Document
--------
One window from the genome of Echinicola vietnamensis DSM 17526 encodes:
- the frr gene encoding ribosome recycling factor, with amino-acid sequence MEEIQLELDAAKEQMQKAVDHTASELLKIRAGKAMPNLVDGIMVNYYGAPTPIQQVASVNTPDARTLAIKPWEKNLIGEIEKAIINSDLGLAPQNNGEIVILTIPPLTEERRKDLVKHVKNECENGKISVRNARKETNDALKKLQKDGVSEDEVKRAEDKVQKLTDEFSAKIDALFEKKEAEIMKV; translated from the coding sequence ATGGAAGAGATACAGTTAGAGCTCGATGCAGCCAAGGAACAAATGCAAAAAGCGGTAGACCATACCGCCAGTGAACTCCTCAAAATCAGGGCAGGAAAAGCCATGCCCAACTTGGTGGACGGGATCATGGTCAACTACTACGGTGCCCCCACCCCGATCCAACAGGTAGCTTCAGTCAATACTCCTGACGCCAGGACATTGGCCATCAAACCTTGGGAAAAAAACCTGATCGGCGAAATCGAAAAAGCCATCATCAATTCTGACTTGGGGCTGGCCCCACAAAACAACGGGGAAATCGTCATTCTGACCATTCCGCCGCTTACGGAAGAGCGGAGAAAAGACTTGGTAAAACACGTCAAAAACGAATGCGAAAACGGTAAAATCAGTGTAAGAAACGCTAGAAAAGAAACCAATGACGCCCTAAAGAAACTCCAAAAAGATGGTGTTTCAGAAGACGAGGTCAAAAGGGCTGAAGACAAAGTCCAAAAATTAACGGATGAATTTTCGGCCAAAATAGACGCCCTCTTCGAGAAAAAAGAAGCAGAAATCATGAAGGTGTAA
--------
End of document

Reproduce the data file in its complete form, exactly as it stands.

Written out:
One window from the genome of Echinicola vietnamensis DSM 17526 encodes:
- the frr gene encoding ribosome recycling factor, with amino-acid sequence MEEIQLELDAAKEQMQKAVDHTASELLKIRAGKAMPNLVDGIMVNYYGAPTPIQQVASVNTPDARTLAIKPWEKNLIGEIEKAIINSDLGLAPQNNGEIVILTIPPLTEERRKDLVKHVKNECENGKISVRNARKETNDALKKLQKDGVSEDEVKRAEDKVQKLTDEFSAKIDALFEKKEAEIMKV; translated from the coding sequence ATGGAAGAGATACAGTTAGAGCTCGATGCAGCCAAGGAACAAATGCAAAAAGCGGTAGACCATACCGCCAGTGAACTCCTCAAAATCAGGGCAGGAAAAGCCATGCCCAACTTGGTGGACGGGATCATGGTCAACTACTACGGTGCCCCCACCCCGATCCAACAGGTAGCTTCAGTCAATACTCCTGACGCCAGGACATTGGCCATCAAACCTTGGGAAAAAAACCTGATCGGCGAAATCGAAAAAGCCATCATCAATTCTGACTTGGGGCTGGCCCCACAAAACAACGGGGAAATCGTCATTCTGACCATTCCGCCGCTTACGGAAGAGCGGAGAAAAGACTTGGTAAAACACGTCAAAAACGAATGCGAAAACGGTAAAATCAGTGTAAGAAACGCTAGAAAAGAAACCAATGACGCCCTAAAGAAACTCCAAAAAGATGGTGTTTCAGAAGACGAGGTCAAAAGGGCTGAAGACAAAGTCCAAAAATTAACGGATGAATTTTCGGCCAAAATAGACGCCCTCTTCGAGAAAAAAGAAGCAGAAATCATGAAGGTGTAA